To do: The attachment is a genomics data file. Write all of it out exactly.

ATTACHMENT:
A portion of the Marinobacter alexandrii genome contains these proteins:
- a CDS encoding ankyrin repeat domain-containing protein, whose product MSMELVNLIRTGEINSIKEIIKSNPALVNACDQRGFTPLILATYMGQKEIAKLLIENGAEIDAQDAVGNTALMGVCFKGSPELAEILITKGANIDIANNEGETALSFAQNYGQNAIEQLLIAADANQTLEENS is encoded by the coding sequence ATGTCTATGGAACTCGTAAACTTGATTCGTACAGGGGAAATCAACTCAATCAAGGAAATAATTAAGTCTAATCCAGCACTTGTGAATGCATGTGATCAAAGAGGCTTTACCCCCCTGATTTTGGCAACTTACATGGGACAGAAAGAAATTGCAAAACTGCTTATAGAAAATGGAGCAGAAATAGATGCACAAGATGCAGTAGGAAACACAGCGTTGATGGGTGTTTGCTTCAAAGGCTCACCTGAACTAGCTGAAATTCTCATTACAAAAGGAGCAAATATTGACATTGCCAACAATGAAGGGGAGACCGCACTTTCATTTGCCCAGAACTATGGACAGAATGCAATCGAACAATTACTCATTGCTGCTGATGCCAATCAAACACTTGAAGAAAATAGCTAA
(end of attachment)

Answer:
A portion of the Marinobacter alexandrii genome contains these proteins:
- a CDS encoding ankyrin repeat domain-containing protein, whose product MSMELVNLIRTGEINSIKEIIKSNPALVNACDQRGFTPLILATYMGQKEIAKLLIENGAEIDAQDAVGNTALMGVCFKGSPELAEILITKGANIDIANNEGETALSFAQNYGQNAIEQLLIAADANQTLEENS is encoded by the coding sequence ATGTCTATGGAACTCGTAAACTTGATTCGTACAGGGGAAATCAACTCAATCAAGGAAATAATTAAGTCTAATCCAGCACTTGTGAATGCATGTGATCAAAGAGGCTTTACCCCCCTGATTTTGGCAACTTACATGGGACAGAAAGAAATTGCAAAACTGCTTATAGAAAATGGAGCAGAAATAGATGCACAAGATGCAGTAGGAAACACAGCGTTGATGGGTGTTTGCTTCAAAGGCTCACCTGAACTAGCTGAAATTCTCATTACAAAAGGAGCAAATATTGACATTGCCAACAATGAAGGGGAGACCGCACTTTCATTTGCCCAGAACTATGGACAGAATGCAATCGAACAATTACTCATTGCTGCTGATGCCAATCAAACACTTGAAGAAAATAGCTAA